Corporations are like guilds, but with many more features to organise them. There is no problem if you pick one that doesn't suit and need to change. Corps will have some kind of tax, perhaps 5% of your earnings from some activities, perhaps also a flat-rate per week.
PvP corps will have ways to cover cost of lost ships during sanctioned PvP operations, so you can enjoy it with less fear of financial loss. These corps also should have an industrial interest to manufacture ships and weapons.
Really, Eve cannot be enjoyed to its fullest outside a Corp. You should join one.
There is an in-game channel called Recruitment you can join.
There is also a web forum here which includes advertisers. That's how I found my Corp.
A new site eve-careers also links players with Corps, read about it here.
There is an in-game Corporation you can join called the Eve University. All reports on it are good. It's a truly helpful group of people who just want to give noobs a grounding in how to play Eve. Learn more about how to join here. Like other universities, they also do a number of silly things to amuse their members.
Another Corp, Agony Unleashed, have a paid-for PvP training regime you can read about here. Agony is currently the only corporation that trains non-members, which can be useful, since there can be a significant downside to joining a corp.
To actually join, you do not get sent an invitation when it suits you. You have to fly to the Station with an office or HQ of the corp and sign up there. After filling out the application, invitations are sent electronically and you can accept from where-ever you may be. However, don't just pick a corp out of an office and hit 'apply' - do your homework and find a good corp, get to know the members, then join.
Update July 7: it's possible that joining a corp is easier now. Rev 2 apparently made some changes. I'm going to test it shortly and update this paragraph.
A really important feature of Eve, which makes Warcraft guilds look even more pathetic, are Alliances. Corporations can band together into an alliance. You get a shared channel, enemies, combat and trade benefits.
Alliances are the unit that defends regions in 0.0 space against other alliances. When you join a Corp, you join its alliance automatically, and you will also gain all of its friends and foes.
You should check my maps page for pictures of how much control each alliance has.
More detail on Corps
The below content came from a great forum post.
1) Corporations do whatever they want to do. There are all sorts from small to large, hi sec to no-sec, PvP to Carebear, roleplayer corps to shell corps. You name it there is one out there that does it.
2) Corps need people more than people need them. Indeed a corp is nothing more than the collection of people who belong to it.
3) Some welcome noobs. Some don't. Requirements for joining are as varied as there are corps.
4) There are not too many scams perpetrated on noobs going into corps. But they exist. There is no legal judge and jury to protect the innocent! Do not pay to join a Corp! That's a scam. You might be expected to do some 'slave labour' to earn your way, so just decide if it's worthwhile. Don't put any of your own money or ships at risk beyond the taxrate, until you've verified it's a totally legit Corp.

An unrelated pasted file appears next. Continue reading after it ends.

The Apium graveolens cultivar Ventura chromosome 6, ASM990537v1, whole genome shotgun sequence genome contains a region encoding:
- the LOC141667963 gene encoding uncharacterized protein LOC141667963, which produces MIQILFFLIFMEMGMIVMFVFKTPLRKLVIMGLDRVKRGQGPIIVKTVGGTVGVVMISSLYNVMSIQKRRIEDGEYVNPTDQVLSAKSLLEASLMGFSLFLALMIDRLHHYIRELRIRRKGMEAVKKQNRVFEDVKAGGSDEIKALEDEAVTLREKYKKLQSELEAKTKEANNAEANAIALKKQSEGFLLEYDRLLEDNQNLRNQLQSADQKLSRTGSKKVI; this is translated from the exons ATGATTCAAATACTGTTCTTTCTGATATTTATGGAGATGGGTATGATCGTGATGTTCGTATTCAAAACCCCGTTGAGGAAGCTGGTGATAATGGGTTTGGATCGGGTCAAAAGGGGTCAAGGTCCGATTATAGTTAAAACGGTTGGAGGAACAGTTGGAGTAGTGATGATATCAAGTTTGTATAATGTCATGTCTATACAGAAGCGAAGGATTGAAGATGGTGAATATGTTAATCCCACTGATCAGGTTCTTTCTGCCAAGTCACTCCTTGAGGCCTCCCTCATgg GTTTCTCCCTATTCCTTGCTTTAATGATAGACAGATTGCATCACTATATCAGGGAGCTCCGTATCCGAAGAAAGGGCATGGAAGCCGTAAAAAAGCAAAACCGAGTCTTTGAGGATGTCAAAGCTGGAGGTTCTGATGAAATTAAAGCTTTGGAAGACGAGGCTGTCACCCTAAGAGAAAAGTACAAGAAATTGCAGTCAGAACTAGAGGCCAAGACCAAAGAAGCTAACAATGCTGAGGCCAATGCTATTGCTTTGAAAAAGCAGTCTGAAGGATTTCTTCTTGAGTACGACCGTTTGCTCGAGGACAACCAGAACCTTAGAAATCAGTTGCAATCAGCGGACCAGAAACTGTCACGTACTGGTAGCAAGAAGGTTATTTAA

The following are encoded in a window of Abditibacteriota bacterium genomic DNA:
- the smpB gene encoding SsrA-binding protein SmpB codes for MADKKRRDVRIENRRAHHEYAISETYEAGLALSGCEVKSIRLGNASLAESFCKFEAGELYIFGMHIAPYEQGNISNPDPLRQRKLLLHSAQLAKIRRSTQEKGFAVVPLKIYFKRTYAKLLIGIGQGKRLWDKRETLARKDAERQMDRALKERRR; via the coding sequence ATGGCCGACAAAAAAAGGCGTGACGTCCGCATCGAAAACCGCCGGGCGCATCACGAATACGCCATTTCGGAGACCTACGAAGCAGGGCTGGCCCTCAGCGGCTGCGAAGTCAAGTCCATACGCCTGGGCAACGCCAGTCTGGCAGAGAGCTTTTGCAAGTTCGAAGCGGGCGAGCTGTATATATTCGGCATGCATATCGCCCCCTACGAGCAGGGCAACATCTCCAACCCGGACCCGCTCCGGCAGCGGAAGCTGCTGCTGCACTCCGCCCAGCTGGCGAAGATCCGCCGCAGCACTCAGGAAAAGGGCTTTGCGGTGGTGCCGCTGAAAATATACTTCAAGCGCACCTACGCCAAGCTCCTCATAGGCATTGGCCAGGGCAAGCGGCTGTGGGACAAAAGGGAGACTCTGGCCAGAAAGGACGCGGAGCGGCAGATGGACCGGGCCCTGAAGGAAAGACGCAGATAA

Corps are truly the road to a more full experience of Eve. Together you can definitely achieve more than alone although going solo is certainly possible. Eve generally has some great members and while there are jerks here and there (as anywhere) they seem fewer and further between in Eve.
Ask questions, ask about their expectations from you. Ask about their policies (e.g. stance on pirating, reimbursement policy, time online reqs, voice chat necessary, corp taxes, etc.). Are they at war? Do they go to war a lot? Anything else you can think of.
And of course if you make a mistake you can always leave. Just try not to corp hop too much (some is to be expected) as future corps may wonder about that.
The downsides of corp membership
Under the social rules of EVE, corps are held responsible for the behaviour of their members, and members are held responsible for the behaviour of their corp. This means that if a member of a corp steals from someone, your corp can very quickly get a reputation for harbouring thieves. The same goes for acts of piracy, fraud, deception or rudeness. Rudeness can and will get you killed in EVE (especially outside highsec), and it can get your corpmates killed too.
Inside highsec, corporations are more vulnerable to violence than individuals. For 50 million isk (pocket change for an established pirate corp), a hostile party can issue a war declaration. This is essentially a bribe that makes CONCORD look the other way while the corporations blow each other up. War declarations have been issued due to rudeness, harbouring thieves, pirates or frauds, and for some less savoury reasons as well. An established money-making tactic is to declare war on a corporation, then demand a fee to withdraw it again.
Tips for identifying a good corp (thanks for these, Shanur)
- Distinctive value. A good corp has a clear vision on what it wants to achieve in the game, how it wants to go around to doing this and what it is prepared to commit to get the means to do this. Generally you will have a specific style of playing that appeals more to you than other styles. Look for a corp whose visions and strategies match your preffered style of playing the most. Even if they are not the best, at least they will cater to you enough that you should enjoy your time with them.
- Property and trust. Before joining any corp, ask yourself this: After speaking to the CEO or director, do you trust the corp enough to risk losing a big part of your personal assets due to their actions? Corps work most efficiently when resources are shared to a high degree. As such, trust is very important. Do you trust the people in the corp? Also see what sort of resources they have. Their ability to be worthwhile for you depends highly on what they have in the way of industrial backbone, territory and other infrastructure. Do not ask about rights to manipulate corporate assets. That is by most recruiters interpreted as you being an enemy spy planning to steal from the corp.